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Cliff Lake Trail 100

Classification: Trail

Location: N Diamond Lk. near old rd
Latitude: 47.1481°     Longitude: -115.1743°
Elevation: 5437 ft.

Length: 1.2Mi

End Location: Cliff Lake
End Latitude: 47.1389°     Longitude: -115.1935°
End Elevation: 5900 ft.

Area: Superior South

Season Start: Late Spring     End: Early Fall

Usage: Medium
Difficulty: Moderate

Legal Description: Principle T16N,R28W,sec17 MT

Travel due West of he Superior interchange on the Southside Frontage Road 69 for 4.9 miles to the junction of Dry Creek Road 342. Turn West onto Dry Creek Road and drive 9.5 miles to the junction of Diamond Lake Road 7843. Turn south and drive 4.1 miles to Diamond Lake. There is ample parking in this area. Trail 100 starts on the West Side of the bridge.

Alternate Directions:
UTM zone 11 (X,Y) 638413, 5223240
The elevation is 1657 m ( 5437 ft )
The local roughness is: 21.9 or extreme

The legal description is Principle T16N,R28W,sec18 MT
UTM zone 11 (X,Y) 636982, 5222185

Attractions and Comments:
Cliff Lake Trail provides relatively quick access into one the many alpine cirques in the Superior Ranger District. The scenic attractions include unobstructed views of Diamond Lake, Torino Peak and Eagle Cliff from an open avalanche point at the west end of Diamond Lake. There are several campsites located at both Diamond Lake (trailhead to Trail 100) and Cliff Lake. Outdoor toilet facilities are available at Diamond Lake.

Cliff Lake Trail actually starts near the waterfall at the outlet or Diamond ' Lake. From the outlet at Diamond Lake the trail follows an old logging spur road which parallels above the north side of the lake. At the end of this spur road, the actual foot trail becomes evident as it abandons the road and descends' to a view-point at the western end of Diamond Lake.

From this point, the trail begins a steady, gradual climb towards the Cliff Lake basin. The trail proceeds through an avalanche slide path typified by dwarfed and younger trees. Vegetation along this portion of the route is characterized by subalpine and alpine species. A variety of wildflowers adds to the beauty of this area.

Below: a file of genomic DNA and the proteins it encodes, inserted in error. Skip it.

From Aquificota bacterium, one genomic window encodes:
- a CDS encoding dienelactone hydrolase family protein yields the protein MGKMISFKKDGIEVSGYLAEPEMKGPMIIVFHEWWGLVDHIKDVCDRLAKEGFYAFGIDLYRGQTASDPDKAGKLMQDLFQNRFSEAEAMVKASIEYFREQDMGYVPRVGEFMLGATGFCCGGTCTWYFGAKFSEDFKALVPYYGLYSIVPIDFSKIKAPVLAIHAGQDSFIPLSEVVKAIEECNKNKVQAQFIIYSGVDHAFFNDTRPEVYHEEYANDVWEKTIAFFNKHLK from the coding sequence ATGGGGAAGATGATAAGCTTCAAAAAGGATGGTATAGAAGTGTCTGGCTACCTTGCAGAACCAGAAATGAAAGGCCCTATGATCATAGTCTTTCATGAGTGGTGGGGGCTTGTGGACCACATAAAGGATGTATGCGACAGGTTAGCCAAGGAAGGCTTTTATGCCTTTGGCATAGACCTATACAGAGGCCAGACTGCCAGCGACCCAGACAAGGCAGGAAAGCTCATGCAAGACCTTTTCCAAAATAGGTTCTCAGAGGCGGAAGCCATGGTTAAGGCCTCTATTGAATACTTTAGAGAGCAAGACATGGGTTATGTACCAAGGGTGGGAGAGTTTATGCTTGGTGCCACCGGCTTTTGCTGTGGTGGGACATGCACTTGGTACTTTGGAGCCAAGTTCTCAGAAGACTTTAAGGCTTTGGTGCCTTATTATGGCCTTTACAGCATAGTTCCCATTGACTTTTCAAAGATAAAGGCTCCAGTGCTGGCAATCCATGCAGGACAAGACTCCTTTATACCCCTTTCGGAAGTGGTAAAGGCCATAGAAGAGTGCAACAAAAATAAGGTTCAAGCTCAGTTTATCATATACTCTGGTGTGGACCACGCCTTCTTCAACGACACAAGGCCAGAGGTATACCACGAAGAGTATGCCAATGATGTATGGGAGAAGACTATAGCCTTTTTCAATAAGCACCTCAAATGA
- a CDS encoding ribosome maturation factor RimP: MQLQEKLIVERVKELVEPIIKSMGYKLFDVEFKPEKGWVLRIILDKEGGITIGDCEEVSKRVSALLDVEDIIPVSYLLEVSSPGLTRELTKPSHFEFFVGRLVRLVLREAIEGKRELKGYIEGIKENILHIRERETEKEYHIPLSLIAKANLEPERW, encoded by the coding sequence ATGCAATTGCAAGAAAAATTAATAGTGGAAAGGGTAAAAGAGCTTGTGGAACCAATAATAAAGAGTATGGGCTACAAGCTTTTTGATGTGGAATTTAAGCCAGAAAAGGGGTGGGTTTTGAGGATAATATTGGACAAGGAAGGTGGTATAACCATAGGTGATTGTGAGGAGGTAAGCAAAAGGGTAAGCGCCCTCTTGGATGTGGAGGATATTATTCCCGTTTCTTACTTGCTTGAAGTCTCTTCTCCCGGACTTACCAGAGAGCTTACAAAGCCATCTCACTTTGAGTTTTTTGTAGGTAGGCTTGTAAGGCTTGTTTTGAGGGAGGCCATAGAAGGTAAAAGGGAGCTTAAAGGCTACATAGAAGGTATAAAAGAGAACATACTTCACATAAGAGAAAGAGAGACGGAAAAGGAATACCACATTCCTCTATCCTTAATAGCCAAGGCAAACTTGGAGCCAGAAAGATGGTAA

The trail contains several short, steep rocky sections as it climbs from the west end of Diamond Lake. Because portions of the trail parallel the outlet scream from Cliff Lake, some of these rocky areas are likely to be wet and slippery. Several marshy areas will also be encountered Dear the end of the trail. Most of these marshy sections have been covered with boardwalk planking and should pose no serious problem to foot travelers.

The trail terminates at a campsite along the northern shore-of Cliff Lake. From this vantage point, a large snowfield can be viewed along the southern slope of the lake. It is not unusual for this snowfield to persist through the summer months without completely melting. The lake is flanked on three sides by steep slopes. Eagle-Cliff Mountain, the second highest mountain in Mineral.County, can be readily distinguished from the surrounding peaks with the help of a topographic map.

Because of the accessibility of both Diamond Lake and Cliff Lake, it is a popular trip for hikers and backpackers. Remember that the fragile soils and vegetation of these alpine regions are easily damaged. Travel lightly in the backcountry and 'pack out' whatever refuse you 'pack in'.


[photo] Cliff Lake with rocky mountains in the
background with some snow showing.

Photo above: Cliff Lake.

[photo] Flower with a brown, conical shaped center and green petals around.

Photo above: Coneflower.

[photo] Alpine lake in the mid-ground with flowers in the foreground and mountains to the sides and back.

Photo above: Diamond Lake.

[photo] Lake surrounded by trees and craggy mountains.

Photo above: Another view of Diamond Lake.

[photo] Yellow flower with a
black and white butterfly resting on the flower stalk.

Photo above: Groundsel flower and a butterfly.

[photo] Hikers in the foreground as they approach Cliff Lake and its spectacular background of vertical cliffs.

Photo above: Approaching Cliff Lake.

[photo] Blue flowers arranged on a single stalk.  Flowers resemble a hood.

Photo above: Monkshood flower.

[photo] Hikers in the foreground walking through a grassy areas with wildflowers.  In the background are the craggy mountains surrounding Cliff Lake.

Photo above: Two hikers on the trail between Diamond Lake to Cliff Lake.

Access: Hiking

Facilities: Campsites, Toilet, Fishing, Parking

Connections: Diamond Lake, Cliff Lake, Trail 203, Trail 738 (through Trail 203), Torino Creek, State line (Montana and Idaho)

Trail Map:

Trail Profile:

The 7.5 minute series USGS topographic maps for that area

De Borgia South Boyd Mountain Saint Regis
Berge Peak                       
Torino Peak
Wilson Gulch
? Sherlock Peak Illinois Peak

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Topo View - Cliff Lake Trail 100

Photo View - Cliff Lake Trail 100